US Dollar experiences mild pullback as market awaits CPI report

Source Fxstreet
May 13, 2024 16:19
  • DXY Index exhibits mild losses at 105.35, indicating a modest bearish trend.
  • Market attention is centered on conservative Fed comments and April inflation expectations that could shape US Dollar outlook.
  • Bets on the Fed remain steady and also lend support ot the USD.

The US Dollar Index (DXY) is trading mildly lower at 105.35 on Monday at the midpoint of the US session. The strong market odds and the Federal Reserve's (Fed) hawkish stance toward cutting interest rates limits the losses for the US Dollar. Any possible Greenback rally predominantly depends on major US data this week, particularly April’s Consumer Price Index (CPI) on Wednesday.

The US economy continues to exhibit robust growth in Q2, underpinning the USD's recovery following cautious Fed comments. Signals hinting at no imminent rate cuts have adjusted the market's easing expectations, fostering a more hawkish outlook. Fed officials' stance, while cautious, is largely data-driven, and key indicators such as CPI and Retail Sales due this week will drive the narrative.

Daily digest market movers: DXY mildly down ahead of CPI

  • Fed remains vigilant, limiting USD losses. Rate cuts are not imminent with the probability of a June cut decreasing from 10% to 5% at the start of last week. Probability of a July cut reduced to approximately 25% from 40%.
  • A November rate cut remains fully anticipated by the markets.
  • This week is crucial with three major economic figures expected: Producer Price Index (PPI), CPI and Retail Sales. Market predictions suggest persistent inflation and robust growth in the US, which is likely to be verified by the upcoming data that would extend the Greenback’s rally.

DXY technical analysis: DXY reflects a probable bearish outlook despite bulls' efforts

The current technical picture of the DXY shows mixed signals that lean toward a more bearish outlook. The Relative Strength Index (RSI) prominently reveals a negative slope and is entrenched in negative territory. This points to a growing dominance of selling pressure, indicative of weakened buying momentum and a potential downward trend. Simultaneously, the Moving Average Convergence Divergence (MACD) displays flat red bars, a signal that, despite a struggling bullish momentum, the bearish momentum is failing to make strong gains.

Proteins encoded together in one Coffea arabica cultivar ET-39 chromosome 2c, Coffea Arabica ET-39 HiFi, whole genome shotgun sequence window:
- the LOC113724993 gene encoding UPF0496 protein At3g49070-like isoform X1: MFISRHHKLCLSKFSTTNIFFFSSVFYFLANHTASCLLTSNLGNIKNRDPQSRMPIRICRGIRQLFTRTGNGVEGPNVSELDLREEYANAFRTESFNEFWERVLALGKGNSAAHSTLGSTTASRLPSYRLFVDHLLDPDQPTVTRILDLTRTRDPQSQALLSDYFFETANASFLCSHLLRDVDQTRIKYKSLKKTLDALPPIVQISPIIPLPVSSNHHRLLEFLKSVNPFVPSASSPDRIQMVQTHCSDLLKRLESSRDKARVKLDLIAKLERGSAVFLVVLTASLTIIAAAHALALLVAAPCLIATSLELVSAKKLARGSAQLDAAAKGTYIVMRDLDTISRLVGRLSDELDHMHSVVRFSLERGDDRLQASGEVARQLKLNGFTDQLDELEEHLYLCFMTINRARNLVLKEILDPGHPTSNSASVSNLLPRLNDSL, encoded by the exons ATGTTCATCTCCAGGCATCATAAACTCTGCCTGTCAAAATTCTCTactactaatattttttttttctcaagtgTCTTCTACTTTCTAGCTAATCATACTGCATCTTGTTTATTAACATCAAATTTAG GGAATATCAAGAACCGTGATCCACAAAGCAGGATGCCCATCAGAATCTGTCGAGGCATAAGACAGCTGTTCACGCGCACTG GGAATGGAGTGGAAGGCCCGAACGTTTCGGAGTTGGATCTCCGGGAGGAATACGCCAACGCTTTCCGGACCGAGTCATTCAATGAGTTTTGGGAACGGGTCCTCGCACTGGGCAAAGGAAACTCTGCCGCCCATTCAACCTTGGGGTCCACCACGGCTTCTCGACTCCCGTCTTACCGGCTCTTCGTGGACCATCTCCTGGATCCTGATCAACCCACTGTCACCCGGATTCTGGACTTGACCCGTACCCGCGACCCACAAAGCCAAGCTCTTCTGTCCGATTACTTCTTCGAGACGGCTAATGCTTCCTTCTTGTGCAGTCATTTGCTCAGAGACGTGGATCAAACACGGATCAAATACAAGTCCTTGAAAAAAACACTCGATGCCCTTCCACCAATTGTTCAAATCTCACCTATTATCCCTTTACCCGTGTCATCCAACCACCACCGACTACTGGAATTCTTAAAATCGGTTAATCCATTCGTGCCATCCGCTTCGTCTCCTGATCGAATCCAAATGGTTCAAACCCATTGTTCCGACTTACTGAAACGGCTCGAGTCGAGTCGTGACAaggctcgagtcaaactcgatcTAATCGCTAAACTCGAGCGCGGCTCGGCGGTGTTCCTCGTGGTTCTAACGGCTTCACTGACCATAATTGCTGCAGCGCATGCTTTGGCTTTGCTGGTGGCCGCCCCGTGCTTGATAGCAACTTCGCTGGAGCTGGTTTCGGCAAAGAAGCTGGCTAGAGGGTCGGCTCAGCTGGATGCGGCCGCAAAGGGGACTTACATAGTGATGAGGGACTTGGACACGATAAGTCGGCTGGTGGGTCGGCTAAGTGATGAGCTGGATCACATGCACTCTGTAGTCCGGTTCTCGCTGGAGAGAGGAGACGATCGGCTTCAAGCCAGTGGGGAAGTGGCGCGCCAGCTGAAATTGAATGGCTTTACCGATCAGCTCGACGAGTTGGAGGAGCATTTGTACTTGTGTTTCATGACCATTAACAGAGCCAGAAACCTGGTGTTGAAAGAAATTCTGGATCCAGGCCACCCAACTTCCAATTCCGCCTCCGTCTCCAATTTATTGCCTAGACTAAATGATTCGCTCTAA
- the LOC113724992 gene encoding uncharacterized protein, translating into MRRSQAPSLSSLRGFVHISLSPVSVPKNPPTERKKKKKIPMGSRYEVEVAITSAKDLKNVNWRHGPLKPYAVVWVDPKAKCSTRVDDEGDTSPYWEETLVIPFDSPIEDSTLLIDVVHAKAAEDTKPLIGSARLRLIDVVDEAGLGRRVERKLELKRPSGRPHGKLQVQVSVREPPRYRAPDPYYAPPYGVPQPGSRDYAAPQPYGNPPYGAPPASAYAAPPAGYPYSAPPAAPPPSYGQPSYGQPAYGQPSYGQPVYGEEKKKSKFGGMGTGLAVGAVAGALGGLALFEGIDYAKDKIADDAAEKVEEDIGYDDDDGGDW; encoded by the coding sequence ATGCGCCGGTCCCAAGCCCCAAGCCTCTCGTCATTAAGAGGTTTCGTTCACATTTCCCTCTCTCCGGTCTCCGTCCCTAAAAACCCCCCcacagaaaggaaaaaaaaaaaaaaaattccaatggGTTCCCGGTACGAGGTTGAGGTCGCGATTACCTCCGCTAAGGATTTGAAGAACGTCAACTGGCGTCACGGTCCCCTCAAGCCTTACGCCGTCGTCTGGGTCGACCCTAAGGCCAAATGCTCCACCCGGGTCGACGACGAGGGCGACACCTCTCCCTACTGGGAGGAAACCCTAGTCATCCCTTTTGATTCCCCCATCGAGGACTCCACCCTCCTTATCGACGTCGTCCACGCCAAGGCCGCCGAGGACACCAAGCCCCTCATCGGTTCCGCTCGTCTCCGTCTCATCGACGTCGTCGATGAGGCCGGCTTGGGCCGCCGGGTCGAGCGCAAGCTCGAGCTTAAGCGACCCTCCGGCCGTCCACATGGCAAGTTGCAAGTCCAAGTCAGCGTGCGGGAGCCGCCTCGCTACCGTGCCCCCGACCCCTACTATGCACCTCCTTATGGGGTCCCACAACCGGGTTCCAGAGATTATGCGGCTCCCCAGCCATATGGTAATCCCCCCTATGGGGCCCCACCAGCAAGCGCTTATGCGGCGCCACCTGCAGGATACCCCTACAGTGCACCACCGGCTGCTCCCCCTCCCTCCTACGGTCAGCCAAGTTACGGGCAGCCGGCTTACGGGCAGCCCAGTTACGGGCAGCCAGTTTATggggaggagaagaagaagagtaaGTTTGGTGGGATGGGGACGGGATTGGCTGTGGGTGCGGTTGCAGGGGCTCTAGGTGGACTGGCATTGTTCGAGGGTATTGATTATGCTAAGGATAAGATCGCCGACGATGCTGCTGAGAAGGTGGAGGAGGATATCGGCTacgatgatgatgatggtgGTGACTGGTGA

As for the Simple Moving Averages (SMAs), they exhibit intricate dynamics. The DXY is trading beneath the 20-day SMA, representing short-term bearish dominance. However, the fact that the Index still remains above both the 100 and 200-day SMAs may hint toward potential long-term bullish pressure.

 

US Dollar FAQs

The US Dollar (USD) is the official currency of the United States of America, and the ‘de facto’ currency of a significant number of other countries where it is found in circulation alongside local notes. It is the most heavily traded currency in the world, accounting for over 88% of all global foreign exchange turnover, or an average of $6.6 trillion in transactions per day, according to data from 2022. Following the second world war, the USD took over from the British Pound as the world’s reserve currency. For most of its history, the US Dollar was backed by Gold, until the Bretton Woods Agreement in 1971 when the Gold Standard went away.

The most important single factor impacting on the value of the US Dollar is monetary policy, which is shaped by the Federal Reserve (Fed). The Fed has two mandates: to achieve price stability (control inflation) and foster full employment. Its primary tool to achieve these two goals is by adjusting interest rates. When prices are rising too quickly and inflation is above the Fed’s 2% target, the Fed will raise rates, which helps the USD value. When inflation falls below 2% or the Unemployment Rate is too high, the Fed may lower interest rates, which weighs on the Greenback.

In extreme situations, the Federal Reserve can also print more Dollars and enact quantitative easing (QE). QE is the process by which the Fed substantially increases the flow of credit in a stuck financial system. It is a non-standard policy measure used when credit has dried up because banks will not lend to each other (out of the fear of counterparty default). It is a last resort when simply lowering interest rates is unlikely to achieve the necessary result. It was the Fed’s weapon of choice to combat the credit crunch that occurred during the Great Financial Crisis in 2008. It involves the Fed printing more Dollars and using them to buy US government bonds predominantly from financial institutions. QE usually leads to a weaker US Dollar.

Quantitative tightening (QT) is the reverse process whereby the Federal Reserve stops buying bonds from financial institutions and does not reinvest the principal from the bonds it holds maturing in new purchases. It is usually positive for the US Dollar.

 

Disclaimer: For information purposes only. Past performance is not indicative of future results.
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